Back to previous section -- Forward to next section -- Return to Table of Contents


By a vote of the town passed January 12, 1671, no person was allowed to receive into his family, as an inmate, any single person more than sixteen years of age, without the consent of the town. Every breach of this order would subject the offender to a fine of 10s. a week for the whole time any such person should be in his family, the fine to be collected by the constable, by distress. No person was permitted even to hire a servant from out of town, without giving security, that the town should not receive any damage thereby.

This regulation was made to avoid the support of paupers; for by a law of the colony, then in force, if a person not having a family, should be resident in any town in the colony, more than three months, without being formally notified of the town's unwillingness that he should remain, he should, if needy, be provided for and relieved by such town.

No particular reason is assigned for passing such a vote at this time, but one may be inferred, from another vote passed at the same meeting, relation to one Christopher Gould, subjecting any person who should receive him into his family, to the fine specified in the former vote.


The same day, the town granted to Mr. Andrew Wiggin, at his own request, liberty to take forty pines from the common on the northwest side of Ass brook, at a place where one James Kidd had, on some former occasion, hauled out logs. (James Kidd appears to have been regarded as a trespasser, and Mr. Anthony Stanian and William Sanborn were appointed by the town to compel him to pay for the timber he had taken from the town's land.) This Mr. Wiggin was a son of Capt. Thomas Wiggin, heretofore mentioned as a magistrate residing on Squamscott Patent. The son lived there also, and paid taxes to Hampton as his father had done. He, therefore, might perhaps justly be considered as entitled to some favor from the town.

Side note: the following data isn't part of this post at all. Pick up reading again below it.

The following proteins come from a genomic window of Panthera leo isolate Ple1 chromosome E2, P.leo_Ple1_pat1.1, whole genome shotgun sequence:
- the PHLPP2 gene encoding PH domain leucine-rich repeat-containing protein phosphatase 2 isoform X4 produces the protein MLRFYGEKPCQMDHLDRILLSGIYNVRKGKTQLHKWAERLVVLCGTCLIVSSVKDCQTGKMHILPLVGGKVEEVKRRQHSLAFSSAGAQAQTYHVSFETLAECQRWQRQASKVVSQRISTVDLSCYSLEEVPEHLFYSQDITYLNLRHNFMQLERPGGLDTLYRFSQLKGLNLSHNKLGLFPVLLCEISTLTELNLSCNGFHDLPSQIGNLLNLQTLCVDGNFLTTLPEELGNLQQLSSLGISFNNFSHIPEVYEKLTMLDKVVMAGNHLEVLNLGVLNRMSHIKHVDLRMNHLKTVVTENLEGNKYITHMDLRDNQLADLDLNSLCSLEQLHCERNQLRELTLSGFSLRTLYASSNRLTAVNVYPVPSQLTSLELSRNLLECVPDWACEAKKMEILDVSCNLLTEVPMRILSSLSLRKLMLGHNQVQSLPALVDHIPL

The part of the common whence these logs had been taken is now included within the limits of Exeter. It had hitherto been considered as a part of Hampton, and it evidently belonged to this town according to several acts of the General Court, in which the boundaries of the two towns were described. But not long after this a controversy arose concerning tract of land near the borders of these towns, in which this portion was probably included. Of this controversy and its result, some account will be given farther on.

Back to previous section -- Forward to next section -- Return to Table of Contents